To the average human, controlled AI is just as lethal as ‘misaligned’ AI

A few months ago I posted this understated short piece proposing, in a nutshell, that the average person has at least as much to fear from perfectly controlled advanced AI as they would from so-called ‘misaligned’ AI, because if automation can emerge that can defeat all humans’ defenses on its own whim, even despite its developers’ best efforts to prevent this from happening, it seems to me that automation that merely assists a small group of humans to defeat the rest of humans’ defenses would be a technically easier milestone, without the hurdle of subverting its own makers’ intentions. Willing human participation in automation-enabled mass killing is being improperly relegated, I attempted to suggest, to manageable, “falling into the wrong hands” edge cases, particularly as the possibility has a self-fulfilling dynamic: if there might exist one clandestine group that wants to and could attain the means to ‘take out’ most of the human population, it would be rational for anyone wishing to survive such a purge to initiate it themselves. Thus, the existence of many groups with a reason to ‘take out’ most of the human population is guaranteed by the emergence of a widely distributable, low side-effect mass-killing technology like AI.

I received some insightful responses, for which I’m grateful. But I perceived the post as being mostly ignored. Granted, it was not well-written. Nevertheless, the basic idea was there, and no comments were offered that I felt satisfactorily put it to rest. Given that AI ‘misalignment’ is a favorite topic of this community, a claim about an AI risk that is just as catastrophic and more likely might be expected to be taken up enthusiastically, no matter how inelegantly it is presented.

To be fair, there is no actual inconsistency here. LW is not an AI risk community. It’s OK to be interested in ‘alignment’ because ‘alignment’ is interesting, and to withhold engagement from adjacent problems one finds less interesting. What I’ve found when discussing this topic with other people, though, no matter how clever, is a visceral resistance to normalizing mass killing. It is more comfortable to treat it as deviant behavior, not something that could be predicted of reasonable, rational people (including, of course, oneself) given the right circumstances. This community, despite its recognition of the possible correctness of the Orthogonality Thesis, meaning the intentions of artificial intelligent agents or aliens cannot be trusted, seems to me to place faith in the benevolent tendencies of intelligent human agents. But, consequences aside, blind faith clashes with its explicitly stated aim of seeking to hold true beliefs and to “each day, be less wrong about the world.” I hope my argument is wrong in fundamental ways, not cosmetic ones, and so I hope the Less Wrong community will engage with it to refute it. That invitation is the main thing, but I’ll throw in a modest expansion of the sketchy argument.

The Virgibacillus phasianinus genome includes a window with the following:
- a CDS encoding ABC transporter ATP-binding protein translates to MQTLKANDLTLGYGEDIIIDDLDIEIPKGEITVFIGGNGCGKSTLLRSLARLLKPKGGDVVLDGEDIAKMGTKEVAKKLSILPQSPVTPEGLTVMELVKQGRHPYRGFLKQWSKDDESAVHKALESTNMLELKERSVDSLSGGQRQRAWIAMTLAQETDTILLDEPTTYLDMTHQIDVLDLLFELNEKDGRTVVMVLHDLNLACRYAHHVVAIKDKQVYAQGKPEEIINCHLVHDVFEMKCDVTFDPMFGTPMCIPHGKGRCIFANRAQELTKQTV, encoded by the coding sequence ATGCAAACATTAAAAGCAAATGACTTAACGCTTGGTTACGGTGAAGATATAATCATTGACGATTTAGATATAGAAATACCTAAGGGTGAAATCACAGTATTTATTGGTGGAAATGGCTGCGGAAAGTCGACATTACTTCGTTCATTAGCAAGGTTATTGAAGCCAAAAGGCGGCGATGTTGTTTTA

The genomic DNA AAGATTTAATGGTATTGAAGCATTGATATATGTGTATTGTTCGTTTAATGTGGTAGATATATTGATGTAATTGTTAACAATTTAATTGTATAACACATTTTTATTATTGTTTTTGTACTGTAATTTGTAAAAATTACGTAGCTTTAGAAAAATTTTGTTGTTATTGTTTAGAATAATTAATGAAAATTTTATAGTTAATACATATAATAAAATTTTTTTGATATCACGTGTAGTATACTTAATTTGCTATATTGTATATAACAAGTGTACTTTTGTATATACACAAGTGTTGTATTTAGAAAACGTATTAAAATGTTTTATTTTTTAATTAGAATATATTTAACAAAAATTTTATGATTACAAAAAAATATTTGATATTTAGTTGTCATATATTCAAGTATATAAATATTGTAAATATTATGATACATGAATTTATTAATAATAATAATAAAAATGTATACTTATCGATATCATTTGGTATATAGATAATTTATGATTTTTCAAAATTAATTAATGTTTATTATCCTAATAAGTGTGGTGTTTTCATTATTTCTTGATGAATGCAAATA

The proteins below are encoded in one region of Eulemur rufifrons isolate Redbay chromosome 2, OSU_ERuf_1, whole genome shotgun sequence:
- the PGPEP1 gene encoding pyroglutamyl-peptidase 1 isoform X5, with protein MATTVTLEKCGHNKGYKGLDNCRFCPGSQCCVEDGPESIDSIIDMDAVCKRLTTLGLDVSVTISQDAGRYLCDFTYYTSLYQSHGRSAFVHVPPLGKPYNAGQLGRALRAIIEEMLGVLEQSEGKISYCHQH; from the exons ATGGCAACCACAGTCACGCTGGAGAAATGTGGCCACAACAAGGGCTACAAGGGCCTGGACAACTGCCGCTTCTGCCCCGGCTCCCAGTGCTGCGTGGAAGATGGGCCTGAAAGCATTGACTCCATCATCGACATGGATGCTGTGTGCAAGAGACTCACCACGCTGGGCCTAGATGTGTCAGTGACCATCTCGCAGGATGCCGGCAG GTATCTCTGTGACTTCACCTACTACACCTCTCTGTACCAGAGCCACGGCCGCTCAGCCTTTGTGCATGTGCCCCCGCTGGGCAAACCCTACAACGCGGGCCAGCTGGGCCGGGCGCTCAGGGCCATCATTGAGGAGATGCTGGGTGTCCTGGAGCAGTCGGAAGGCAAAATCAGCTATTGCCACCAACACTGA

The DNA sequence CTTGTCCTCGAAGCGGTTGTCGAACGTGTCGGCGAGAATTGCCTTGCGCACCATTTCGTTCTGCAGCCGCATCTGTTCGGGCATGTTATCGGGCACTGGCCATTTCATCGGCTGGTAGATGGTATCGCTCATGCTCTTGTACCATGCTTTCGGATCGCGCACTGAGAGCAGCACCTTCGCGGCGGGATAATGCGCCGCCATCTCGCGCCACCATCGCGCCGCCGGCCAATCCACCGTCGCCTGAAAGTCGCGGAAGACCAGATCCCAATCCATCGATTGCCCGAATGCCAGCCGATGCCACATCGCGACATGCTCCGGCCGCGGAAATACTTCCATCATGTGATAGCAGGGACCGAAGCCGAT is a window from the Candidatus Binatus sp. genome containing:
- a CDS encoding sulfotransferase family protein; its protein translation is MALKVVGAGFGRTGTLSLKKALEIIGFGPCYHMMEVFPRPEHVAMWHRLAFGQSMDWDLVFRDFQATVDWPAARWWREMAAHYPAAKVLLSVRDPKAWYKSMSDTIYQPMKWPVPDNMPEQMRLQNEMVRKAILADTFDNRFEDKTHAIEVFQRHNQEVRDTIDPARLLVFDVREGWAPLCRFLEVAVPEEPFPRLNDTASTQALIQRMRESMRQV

A response I received (again, thanks) compared my claim that the existence of mass killing technology triggers its use to von Neumann’s failed argument for the US to launch a preemptive nuclear strike against the Soviet Union. Von Neumann argued that as a nuclear exchange was inevitable, it would be strategically advantageous to get it out of the way: “if you say today at five o’clock, I say why not one o’clock?” Actual humans rejected von Neumann’s logic, which he based on a game theory model of human behavior, and thereby avoided a horrific outcome.

The situations are, indeed, similar in important ways, both in the repugnant acts being driven by self-fulfilling beliefs about what others would do, and the massive loss of human life. But the mass killing is only one aspect of what would have made the preemptive strike horrific, and we should not rush to generalize to “human benevolence will override game theory rationality to avoid massive loss of human life.” Rather, the nuclear exchange outcomes that were (and continue to be) avoided no one actually wants, demonstrating that human intuition is more self-interestedly rational than the rational actor in von Neumann’s model (Amartya Sen has said as much when saying that the “purely economic man is indeed close to being a social moron”). In contrast, a serious case for intentionally reducing the human population is already being made on its own (let us call it Malthusian) merits, serious enough to demand attempts at anti-Malthusian rebuttal, including from members of this community. One of the pillars of the anti-Malthusianism position is simply that it’s wrong to wish for an end-state whose realization requires the death or forced sterilization of billions of people. This is a normative assertion, not a predictive one: if one has to say “it’s wrong to kill or sterilize billions of people,” one has practically already conceded that there may be rational reasons for doing so, if one could, but one ought not to as a good person, meaning “a person who will hold true to a mutually beneficial agreement not to engage in such behavior.” But in the presence of sufficiently accessible technology that would make intentional low-pop feasible, embracing the reasons for doing so, seeing them as right, becomes not just a preference but a survival strategy. To overcome this, to prevent defections from the “killing is wrong” regime, a high-pop world would have to be both feasible and clearly, overwhelmingly better than the low-pop one.